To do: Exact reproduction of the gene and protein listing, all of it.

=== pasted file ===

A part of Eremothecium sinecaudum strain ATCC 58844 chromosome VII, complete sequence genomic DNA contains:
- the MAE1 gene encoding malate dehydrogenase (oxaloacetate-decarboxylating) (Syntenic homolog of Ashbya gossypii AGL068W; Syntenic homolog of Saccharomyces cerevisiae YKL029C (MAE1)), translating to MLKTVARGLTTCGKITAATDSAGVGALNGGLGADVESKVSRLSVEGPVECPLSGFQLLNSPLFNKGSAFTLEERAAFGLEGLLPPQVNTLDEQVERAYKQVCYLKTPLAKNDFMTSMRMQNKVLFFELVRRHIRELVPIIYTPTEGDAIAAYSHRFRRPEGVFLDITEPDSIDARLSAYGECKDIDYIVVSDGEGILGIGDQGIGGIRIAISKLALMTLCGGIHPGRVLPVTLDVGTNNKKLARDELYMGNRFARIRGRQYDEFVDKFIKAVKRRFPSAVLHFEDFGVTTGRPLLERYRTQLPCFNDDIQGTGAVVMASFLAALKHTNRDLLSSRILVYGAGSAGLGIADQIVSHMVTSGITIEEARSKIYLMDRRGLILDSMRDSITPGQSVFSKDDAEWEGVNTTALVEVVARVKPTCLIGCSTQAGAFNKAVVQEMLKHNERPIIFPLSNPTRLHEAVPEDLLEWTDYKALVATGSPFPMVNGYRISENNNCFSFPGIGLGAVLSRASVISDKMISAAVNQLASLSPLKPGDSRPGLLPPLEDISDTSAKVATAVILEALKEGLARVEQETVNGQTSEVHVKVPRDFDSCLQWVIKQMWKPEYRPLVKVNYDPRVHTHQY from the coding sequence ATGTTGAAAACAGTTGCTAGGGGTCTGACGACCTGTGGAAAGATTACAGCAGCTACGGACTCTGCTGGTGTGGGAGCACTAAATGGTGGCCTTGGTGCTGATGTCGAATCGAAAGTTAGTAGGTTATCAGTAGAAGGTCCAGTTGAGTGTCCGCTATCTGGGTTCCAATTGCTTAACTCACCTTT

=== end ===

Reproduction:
A part of Eremothecium sinecaudum strain ATCC 58844 chromosome VII, complete sequence genomic DNA contains:
- the MAE1 gene encoding malate dehydrogenase (oxaloacetate-decarboxylating) (Syntenic homolog of Ashbya gossypii AGL068W; Syntenic homolog of Saccharomyces cerevisiae YKL029C (MAE1)), translating to MLKTVARGLTTCGKITAATDSAGVGALNGGLGADVESKVSRLSVEGPVECPLSGFQLLNSPLFNKGSAFTLEERAAFGLEGLLPPQVNTLDEQVERAYKQVCYLKTPLAKNDFMTSMRMQNKVLFFELVRRHIRELVPIIYTPTEGDAIAAYSHRFRRPEGVFLDITEPDSIDARLSAYGECKDIDYIVVSDGEGILGIGDQGIGGIRIAISKLALMTLCGGIHPGRVLPVTLDVGTNNKKLARDELYMGNRFARIRGRQYDEFVDKFIKAVKRRFPSAVLHFEDFGVTTGRPLLERYRTQLPCFNDDIQGTGAVVMASFLAALKHTNRDLLSSRILVYGAGSAGLGIADQIVSHMVTSGITIEEARSKIYLMDRRGLILDSMRDSITPGQSVFSKDDAEWEGVNTTALVEVVARVKPTCLIGCSTQAGAFNKAVVQEMLKHNERPIIFPLSNPTRLHEAVPEDLLEWTDYKALVATGSPFPMVNGYRISENNNCFSFPGIGLGAVLSRASVISDKMISAAVNQLASLSPLKPGDSRPGLLPPLEDISDTSAKVATAVILEALKEGLARVEQETVNGQTSEVHVKVPRDFDSCLQWVIKQMWKPEYRPLVKVNYDPRVHTHQY from the coding sequence ATGTTGAAAACAGTTGCTAGGGGTCTGACGACCTGTGGAAAGATTACAGCAGCTACGGACTCTGCTGGTGTGGGAGCACTAAATGGTGGCCTTGGTGCTGATGTCGAATCGAAAGTTAGTAGGTTATCAGTAGAAGGTCCAGTTGAGTGTCCGCTATCTGGGTTCCAATTGCTTAACTCACCTTT